11. Try this script. What shall we name it? I recommend naming it PIOWallThickness, but Bob is also nice. Let's use Bob. Create a script Palette (probably one that will never be open and will just serve as a holding place in the file for worksheet scripts) it does not matter what the palette is named. Create a new script in the palette and name it Bob. Copy the entire script from the code block below and paste it into Bob. Go to your window schedule and add a new column. Enter a formula of =RunScript(Bob). You will get a dialog box asking for permission to run scripts. Click Allow or Always Allow. I recommend Always Allow or else Bob will drive you crazy every time you recalculate the worksheet. You should now end up with the thickness of the wall that the window (or any other PIO inserted in a wall) is inserted into. It will also tell you if a PIO is not inserted in a wall. Procedure PIOWallThickness; {January 22, 2020} {©2020 Patrick Stanford pat@coviana.com} {Licensed under the GNU Lesser General Public License} {Worksheet Script to return the thickness of the wall an object is inserted into} {No warranty expressed or implied. Use at your own risk.} {Backup and test for suitabilty for your use.} {There be Dragons. Disconinue use if headache of more than 4 hours occurs.} Var H1,H2 :Handle; R1 :Real; B1 :Boolean; Begin H1:=WSScript_GetObject; {Handle to object specified by database row} H2:=GetParent(H1); {Handle to the parent of the H1 object} If GetTypeN(H2)=68 then Begin B1:=GetWallThickness(H2,R1); WSScript_SetResReal(R1); End Else WSScript_SetResStr('Not in Wall'); End; Run(PIOWallThickness);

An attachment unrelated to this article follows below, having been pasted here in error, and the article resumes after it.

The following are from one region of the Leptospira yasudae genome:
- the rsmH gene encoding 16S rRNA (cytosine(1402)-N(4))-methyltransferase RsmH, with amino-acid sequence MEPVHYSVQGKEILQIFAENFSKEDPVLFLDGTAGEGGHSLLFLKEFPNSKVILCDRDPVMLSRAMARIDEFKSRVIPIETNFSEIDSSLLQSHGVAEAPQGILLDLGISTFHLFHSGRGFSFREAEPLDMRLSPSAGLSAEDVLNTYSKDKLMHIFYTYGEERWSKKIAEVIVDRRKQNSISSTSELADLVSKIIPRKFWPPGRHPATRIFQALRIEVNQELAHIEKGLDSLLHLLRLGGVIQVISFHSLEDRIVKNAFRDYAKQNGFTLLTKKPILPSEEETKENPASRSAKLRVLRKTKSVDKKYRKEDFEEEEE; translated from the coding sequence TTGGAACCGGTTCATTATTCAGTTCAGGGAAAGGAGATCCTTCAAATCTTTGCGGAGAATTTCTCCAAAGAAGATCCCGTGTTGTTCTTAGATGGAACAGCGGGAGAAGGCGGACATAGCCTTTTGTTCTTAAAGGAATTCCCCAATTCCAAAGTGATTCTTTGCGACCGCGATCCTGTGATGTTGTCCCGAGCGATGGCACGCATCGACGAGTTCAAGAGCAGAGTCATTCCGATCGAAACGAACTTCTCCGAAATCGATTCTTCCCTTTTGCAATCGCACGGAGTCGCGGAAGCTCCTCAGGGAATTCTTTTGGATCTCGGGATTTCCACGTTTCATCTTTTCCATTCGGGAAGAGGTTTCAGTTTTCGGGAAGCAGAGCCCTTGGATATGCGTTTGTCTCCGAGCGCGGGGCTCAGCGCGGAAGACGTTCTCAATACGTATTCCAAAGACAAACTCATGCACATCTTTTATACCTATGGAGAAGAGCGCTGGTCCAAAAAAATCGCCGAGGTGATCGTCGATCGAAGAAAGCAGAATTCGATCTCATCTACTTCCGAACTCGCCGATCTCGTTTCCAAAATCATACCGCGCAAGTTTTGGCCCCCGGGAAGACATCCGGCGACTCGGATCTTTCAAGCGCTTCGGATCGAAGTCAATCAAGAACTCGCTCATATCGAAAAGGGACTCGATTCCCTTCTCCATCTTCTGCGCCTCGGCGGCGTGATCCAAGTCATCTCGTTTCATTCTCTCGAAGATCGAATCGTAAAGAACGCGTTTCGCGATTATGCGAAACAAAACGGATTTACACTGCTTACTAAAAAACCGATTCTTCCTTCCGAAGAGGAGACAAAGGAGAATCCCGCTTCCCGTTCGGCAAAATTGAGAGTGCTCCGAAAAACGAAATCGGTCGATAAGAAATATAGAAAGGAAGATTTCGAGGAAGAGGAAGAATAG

12. The actual permanent solution is to decide if you are using ifdwall or ifCWallStandardCase as the pSet for your file. Pick the one you want, set all the walls to that pSet and then edit the Tag to look for that record and you should be all set. Or maybe you have to have Tags set up for each of the two pSets and make sure you choose the correct tag for the pSet in use.